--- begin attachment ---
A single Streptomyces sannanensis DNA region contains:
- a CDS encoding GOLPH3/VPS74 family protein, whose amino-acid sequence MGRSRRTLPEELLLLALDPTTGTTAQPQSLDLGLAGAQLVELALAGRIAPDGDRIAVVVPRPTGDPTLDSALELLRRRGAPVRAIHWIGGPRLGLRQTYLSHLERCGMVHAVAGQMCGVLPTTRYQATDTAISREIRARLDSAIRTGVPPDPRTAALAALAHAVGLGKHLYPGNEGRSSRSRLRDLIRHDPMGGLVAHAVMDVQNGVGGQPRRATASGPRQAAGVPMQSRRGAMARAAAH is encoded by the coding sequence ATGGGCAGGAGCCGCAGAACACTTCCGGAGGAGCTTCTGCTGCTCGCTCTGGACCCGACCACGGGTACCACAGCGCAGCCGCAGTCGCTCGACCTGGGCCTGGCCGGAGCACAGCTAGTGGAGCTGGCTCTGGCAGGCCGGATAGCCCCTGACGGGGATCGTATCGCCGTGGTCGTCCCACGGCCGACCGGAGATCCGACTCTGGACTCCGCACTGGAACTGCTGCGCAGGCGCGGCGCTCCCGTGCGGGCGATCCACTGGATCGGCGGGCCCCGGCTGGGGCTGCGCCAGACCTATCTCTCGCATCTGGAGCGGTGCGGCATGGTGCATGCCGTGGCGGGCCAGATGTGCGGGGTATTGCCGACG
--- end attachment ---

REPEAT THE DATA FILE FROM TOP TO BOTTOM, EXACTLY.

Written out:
A single Streptomyces sannanensis DNA region contains:
- a CDS encoding GOLPH3/VPS74 family protein, whose amino-acid sequence MGRSRRTLPEELLLLALDPTTGTTAQPQSLDLGLAGAQLVELALAGRIAPDGDRIAVVVPRPTGDPTLDSALELLRRRGAPVRAIHWIGGPRLGLRQTYLSHLERCGMVHAVAGQMCGVLPTTRYQATDTAISREIRARLDSAIRTGVPPDPRTAALAALAHAVGLGKHLYPGNEGRSSRSRLRDLIRHDPMGGLVAHAVMDVQNGVGGQPRRATASGPRQAAGVPMQSRRGAMARAAAH is encoded by the coding sequence ATGGGCAGGAGCCGCAGAACACTTCCGGAGGAGCTTCTGCTGCTCGCTCTGGACCCGACCACGGGTACCACAGCGCAGCCGCAGTCGCTCGACCTGGGCCTGGCCGGAGCACAGCTAGTGGAGCTGGCTCTGGCAGGCCGGATAGCCCCTGACGGGGATCGTATCGCCGTGGTCGTCCCACGGCCGACCGGAGATCCGACTCTGGACTCCGCACTGGAACTGCTGCGCAGGCGCGGCGCTCCCGTGCGGGCGATCCACTGGATCGGCGGGCCCCGGCTGGGGCTGCGCCAGACCTATCTCTCGCATCTGGAGCGGTGCGGCATGGTGCATGCCGTGGCGGGCCAGATGTGCGGGGTATTGCCGACG